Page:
Are you looking for advice on the best low maintenance evergreen plants for pots?
This article covers 25 fantastic evergreen plants to inspire your container gardening and help you create a stunning display all year round.
The best evergreen plants for pots
We’ve included evergreen shrubs, flowering evergreen plants, and potted evergreen trees, so there’s something for every container size and location. Whether you’ve got one pot to fill, or a whole garden full of containers, you’ll find the perfect option here.
What is an evergreen plant?
An evergreen plant is a plant that doesn’t lose its leaves. Unlike deciduous shrubs and plants, which lose their leaves at some point in the year (usually winter), evergreen plants retain their foliage, adding more leaves each year.
Examples of evergreen plants include holly, conifer, eucalyptus, bay and camellia.
Why use evergreen plants in pots and containers?
There are lots of great reasons why you should think about using evergreen plants in pots:
- Year-round interest: evergreen plants provide year-round colour, texture and interest. This is particularly useful in winter months and early spring, when most plants are dormant.
- Low-maintenance container gardening: you won’t need to replace all your potted plants every season. Evergreen plants are also usually very hardy, which means you don’t have to worry about plant protection in colder months.
- Money saving: if you look after them, evergreen plants will look good year in year out. That means you can buy less plants – great news if you’re gardening on a budget.
- Lots of choice: there’s a wide range of evergreen plants for pots, offering lush foliage, stunning flowers or bright berries for garden wow factor.
25 low maintenance evergreen plants for pots
Let’s dive into our top picks for container gardening with the best all year round plants for pots.
Flowering evergreen plants for pots
Camellias are best known for their flowers, and those beautiful blooms will certainly create impact in early spring. But the foliage is well worth a mention too. Camellias have glossy dark green leaves that will add texture to a potted display all year round.
Camellia plants are happiest in slightly acidic soil, and you can provide this by using *ericaceous compost in your pot. They are native to the woodlands of South Asia, so they will also thank you for a shady spot or somewhere that has filtered light.
Heathers are compact plants with interesting texture and bags of colour. The abundant small flowers will bloom throughout winter and into spring, providing a much-needed source of pollen and nectar for insects.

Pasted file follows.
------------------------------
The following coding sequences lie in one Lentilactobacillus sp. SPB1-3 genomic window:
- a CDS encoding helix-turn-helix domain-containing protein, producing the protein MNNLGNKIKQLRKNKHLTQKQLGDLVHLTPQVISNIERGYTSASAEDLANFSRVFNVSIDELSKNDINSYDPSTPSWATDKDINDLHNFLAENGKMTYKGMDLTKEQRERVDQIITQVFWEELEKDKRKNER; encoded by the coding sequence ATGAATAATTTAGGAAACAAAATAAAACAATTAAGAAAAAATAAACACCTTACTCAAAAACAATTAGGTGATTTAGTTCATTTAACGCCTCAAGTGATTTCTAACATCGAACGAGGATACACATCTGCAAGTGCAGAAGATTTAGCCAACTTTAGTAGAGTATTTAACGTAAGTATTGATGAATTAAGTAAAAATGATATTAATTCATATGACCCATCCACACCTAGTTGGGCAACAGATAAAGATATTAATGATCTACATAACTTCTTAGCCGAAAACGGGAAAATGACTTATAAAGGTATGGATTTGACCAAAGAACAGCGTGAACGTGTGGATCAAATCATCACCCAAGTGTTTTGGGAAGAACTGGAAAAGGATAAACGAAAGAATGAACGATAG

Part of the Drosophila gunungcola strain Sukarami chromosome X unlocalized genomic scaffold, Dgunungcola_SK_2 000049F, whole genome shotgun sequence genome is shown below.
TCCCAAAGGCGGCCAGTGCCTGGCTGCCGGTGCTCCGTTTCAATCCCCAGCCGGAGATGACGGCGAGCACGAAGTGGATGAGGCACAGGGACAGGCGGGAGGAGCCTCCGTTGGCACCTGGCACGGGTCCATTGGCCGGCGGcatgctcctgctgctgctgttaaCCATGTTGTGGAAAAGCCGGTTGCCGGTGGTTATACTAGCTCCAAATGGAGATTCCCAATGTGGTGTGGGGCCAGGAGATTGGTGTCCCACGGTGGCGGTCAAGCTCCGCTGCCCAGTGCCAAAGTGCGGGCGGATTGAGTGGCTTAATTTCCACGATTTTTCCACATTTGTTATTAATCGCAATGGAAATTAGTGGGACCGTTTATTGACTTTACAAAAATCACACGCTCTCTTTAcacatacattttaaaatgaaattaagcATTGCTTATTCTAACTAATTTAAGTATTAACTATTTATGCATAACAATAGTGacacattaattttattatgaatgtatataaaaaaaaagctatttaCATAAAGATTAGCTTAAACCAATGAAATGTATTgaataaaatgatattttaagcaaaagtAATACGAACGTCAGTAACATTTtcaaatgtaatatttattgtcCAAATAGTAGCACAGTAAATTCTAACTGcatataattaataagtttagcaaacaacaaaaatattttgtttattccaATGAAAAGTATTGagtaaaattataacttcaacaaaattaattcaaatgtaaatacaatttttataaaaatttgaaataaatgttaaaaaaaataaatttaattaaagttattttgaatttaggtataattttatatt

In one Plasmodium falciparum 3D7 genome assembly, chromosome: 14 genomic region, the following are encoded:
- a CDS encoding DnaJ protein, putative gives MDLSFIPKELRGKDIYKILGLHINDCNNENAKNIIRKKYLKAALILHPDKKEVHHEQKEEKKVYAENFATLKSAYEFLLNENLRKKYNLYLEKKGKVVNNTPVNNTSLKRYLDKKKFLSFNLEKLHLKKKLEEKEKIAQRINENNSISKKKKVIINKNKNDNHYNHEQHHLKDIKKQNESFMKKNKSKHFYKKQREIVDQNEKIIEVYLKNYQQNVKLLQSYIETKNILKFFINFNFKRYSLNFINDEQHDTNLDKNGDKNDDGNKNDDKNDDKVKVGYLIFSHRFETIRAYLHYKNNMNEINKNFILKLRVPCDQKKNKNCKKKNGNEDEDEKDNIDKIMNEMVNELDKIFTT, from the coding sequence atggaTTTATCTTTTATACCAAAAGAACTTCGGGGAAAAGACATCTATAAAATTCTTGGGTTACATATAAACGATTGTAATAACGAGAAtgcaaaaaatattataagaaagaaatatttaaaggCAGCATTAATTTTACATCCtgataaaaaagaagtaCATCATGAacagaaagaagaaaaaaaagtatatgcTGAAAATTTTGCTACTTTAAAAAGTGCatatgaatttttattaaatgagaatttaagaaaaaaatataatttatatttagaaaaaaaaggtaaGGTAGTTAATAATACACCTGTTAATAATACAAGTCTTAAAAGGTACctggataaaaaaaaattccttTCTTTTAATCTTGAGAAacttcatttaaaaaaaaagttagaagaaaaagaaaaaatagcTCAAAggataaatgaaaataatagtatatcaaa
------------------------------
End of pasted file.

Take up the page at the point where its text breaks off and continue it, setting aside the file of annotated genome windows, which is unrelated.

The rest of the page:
Heathers like acidic soil, so they’re another candidate for *ericaceous compost.
Japanese Skimmia (Skimmia japonica)
Skimmias have glossy leaves and spring flowers, followed by bright red berries in autumn and winter – perfect for a festive show of colours.
To get those all-important berries, you need female plants (such as ‘Kew White’, “Temptation’ or ‘Nymans’), plus a male plant (such as ‘Kew Green’ or ‘Rubella’) nearby.
Daphne Odora ‘Aureomarginata’
This Daphne variety is a lovely evergreen for pots, with variegated leaves and beautiful pale pink blooms with a powerful fragrance. It can grow pretty big – up to 1.5 metres high – so make sure you choose a big pot if you want to grow this flowering shrub.
Another good candidate for festive colours, Wintergreen (or Gaultheria procumbens) is compact and low-growing. Use it in smaller pots over winter months.
White flowers, red berries and green leaves: cotoneaster has plenty to offer. It’s easy to grow, and you can choose from low-growing or upright evergreen varieties.
Clematis cirrhosa var. purpurascens ‘Freckles’
If you can provide some *trellis in your container, this evergreen clematis is a great option. The impressive flowers have freckle-like markings and will help to liven up the garden in winter. It’s a compact variety, and doesn’t need lots of pruning.
Hebe plants give you lots of options on foliage colour. Dense leaves and a low-growing habit make them ideal for filling up pots and providing impact and texture. Most varieties produce flowers in summer months too.
Photinia ‘Little Red Robin’
This is a lovely low-maintenance evergreen shrub for a large planter. Bright red leaves mature into deep green shades, and there are white flowers in spring.
Photinia ‘Little Red Robin’ is bushy in nature and will grow to around 1 metre tall.
Sweet box (Sarcococca confusa)
Another large shrub option when it comes to evergreens for containers, sweet box combines dense foliage with highly scented small white flowers in midwinter that give way to black berries. Grow it near a doorway or path to make the most of the fragrant blooms.
Evergreen Azalea (Japanese Azalea)
For flower wow factor, azaleas are hard to beat. These low maintenance evergreen shrubs are renowned for their floral display, with an abundance of flowers in late spring and early summer.
Azaleas need acidic soil (*ericaceous compost) and partial shade to thrive. If the variety you choose isn’t cold-hardy you will need to provide the pot with protection over winter.
English lavender retains its foliage all year round, so technically it can be classed as an evergreen plant. The foliage will fade in colour during winter, but the plant can still provide useful structure in a container display.
Our article on growing lavender in pots has more tips on using this fragrant favourite in containers.
Evergreen foliage plants for pots
Box (Buxus sempervirens)
Box is probably one of the most iconic evergreen shrubs for pots. Clipped pyramids, spheres and topiary shapes are an excellent choice for pots at the front door, or in a formal garden.
Box is a pretty slow-growing shrub, which means a larger plant can be quite an investment. The plus side of this slow growth is there’s very little maintenance; simply give your plant a trim every year to keep the new growth neat.